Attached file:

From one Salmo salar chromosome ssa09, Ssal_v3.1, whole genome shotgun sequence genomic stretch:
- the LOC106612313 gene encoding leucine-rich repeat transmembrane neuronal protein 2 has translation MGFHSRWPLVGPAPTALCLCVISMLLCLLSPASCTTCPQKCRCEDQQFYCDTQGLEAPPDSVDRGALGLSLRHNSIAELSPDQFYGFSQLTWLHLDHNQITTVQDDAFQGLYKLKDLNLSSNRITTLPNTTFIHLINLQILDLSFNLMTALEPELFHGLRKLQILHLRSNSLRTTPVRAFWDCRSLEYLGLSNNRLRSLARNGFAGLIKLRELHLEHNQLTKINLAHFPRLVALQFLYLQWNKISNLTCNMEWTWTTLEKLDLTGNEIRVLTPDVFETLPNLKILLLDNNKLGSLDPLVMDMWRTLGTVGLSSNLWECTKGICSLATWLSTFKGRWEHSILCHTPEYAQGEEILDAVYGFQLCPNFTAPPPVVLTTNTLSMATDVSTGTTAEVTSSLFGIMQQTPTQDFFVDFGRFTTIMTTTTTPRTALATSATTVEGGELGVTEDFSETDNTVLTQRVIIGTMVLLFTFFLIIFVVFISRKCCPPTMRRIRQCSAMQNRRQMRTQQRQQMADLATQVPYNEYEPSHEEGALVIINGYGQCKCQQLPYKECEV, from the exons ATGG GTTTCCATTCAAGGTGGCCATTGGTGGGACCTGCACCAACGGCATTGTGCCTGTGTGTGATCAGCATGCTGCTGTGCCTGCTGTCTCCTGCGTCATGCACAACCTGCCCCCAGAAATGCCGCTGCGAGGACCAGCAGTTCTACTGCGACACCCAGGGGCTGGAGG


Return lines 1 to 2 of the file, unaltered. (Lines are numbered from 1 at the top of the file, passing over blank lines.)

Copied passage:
From one Salmo salar chromosome ssa09, Ssal_v3.1, whole genome shotgun sequence genomic stretch:
- the LOC106612313 gene encoding leucine-rich repeat transmembrane neuronal protein 2 has translation MGFHSRWPLVGPAPTALCLCVISMLLCLLSPASCTTCPQKCRCEDQQFYCDTQGLEAPPDSVDRGALGLSLRHNSIAELSPDQFYGFSQLTWLHLDHNQITTVQDDAFQGLYKLKDLNLSSNRITTLPNTTFIHLINLQILDLSFNLMTALEPELFHGLRKLQILHLRSNSLRTTPVRAFWDCRSLEYLGLSNNRLRSLARNGFAGLIKLRELHLEHNQLTKINLAHFPRLVALQFLYLQWNKISNLTCNMEWTWTTLEKLDLTGNEIRVLTPDVFETLPNLKILLLDNNKLGSLDPLVMDMWRTLGTVGLSSNLWECTKGICSLATWLSTFKGRWEHSILCHTPEYAQGEEILDAVYGFQLCPNFTAPPPVVLTTNTLSMATDVSTGTTAEVTSSLFGIMQQTPTQDFFVDFGRFTTIMTTTTTPRTALATSATTVEGGELGVTEDFSETDNTVLTQRVIIGTMVLLFTFFLIIFVVFISRKCCPPTMRRIRQCSAMQNRRQMRTQQRQQMADLATQVPYNEYEPSHEEGALVIINGYGQCKCQQLPYKECEV, from the exons ATGG GTTTCCATTCAAGGTGGCCATTGGTGGGACCTGCACCAACGGCATTGTGCCTGTGTGTGATCAGCATGCTGCTGTGCCTGCTGTCTCCTGCGTCATGCACAACCTGCCCCCAGAAATGCCGCTGCGAGGACCAGCAGTTCTACTGCGACACCCAGGGGCTGGAGG